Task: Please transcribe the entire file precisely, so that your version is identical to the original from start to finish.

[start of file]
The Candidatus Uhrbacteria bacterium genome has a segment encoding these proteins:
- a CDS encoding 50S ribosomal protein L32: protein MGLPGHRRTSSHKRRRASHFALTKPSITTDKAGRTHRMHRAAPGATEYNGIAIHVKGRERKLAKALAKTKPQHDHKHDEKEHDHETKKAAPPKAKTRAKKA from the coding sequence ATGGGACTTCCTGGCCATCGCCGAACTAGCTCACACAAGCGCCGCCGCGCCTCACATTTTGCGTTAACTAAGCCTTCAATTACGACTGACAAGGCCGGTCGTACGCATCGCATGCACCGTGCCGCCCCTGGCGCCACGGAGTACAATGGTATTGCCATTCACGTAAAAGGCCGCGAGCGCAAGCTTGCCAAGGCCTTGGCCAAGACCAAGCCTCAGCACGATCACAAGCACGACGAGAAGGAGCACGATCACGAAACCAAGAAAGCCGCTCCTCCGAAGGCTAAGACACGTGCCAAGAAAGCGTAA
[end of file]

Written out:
The Candidatus Uhrbacteria bacterium genome has a segment encoding these proteins:
- a CDS encoding 50S ribosomal protein L32: protein MGLPGHRRTSSHKRRRASHFALTKPSITTDKAGRTHRMHRAAPGATEYNGIAIHVKGRERKLAKALAKTKPQHDHKHDEKEHDHETKKAAPPKAKTRAKKA from the coding sequence ATGGGACTTCCTGGCCATCGCCGAACTAGCTCACACAAGCGCCGCCGCGCCTCACATTTTGCGTTAACTAAGCCTTCAATTACGACTGACAAGGCCGGTCGTACGCATCGCATGCACCGTGCCGCCCCTGGCGCCACGGAGTACAATGGTATTGCCATTCACGTAAAAGGCCGCGAGCGCAAGCTTGCCAAGGCCTTGGCCAAGACCAAGCCTCAGCACGATCACAAGCACGACGAGAAGGAGCACGATCACGAAACCAAGAAAGCCGCTCCTCCGAAGGCTAAGACACGTGCCAAGAAAGCGTAA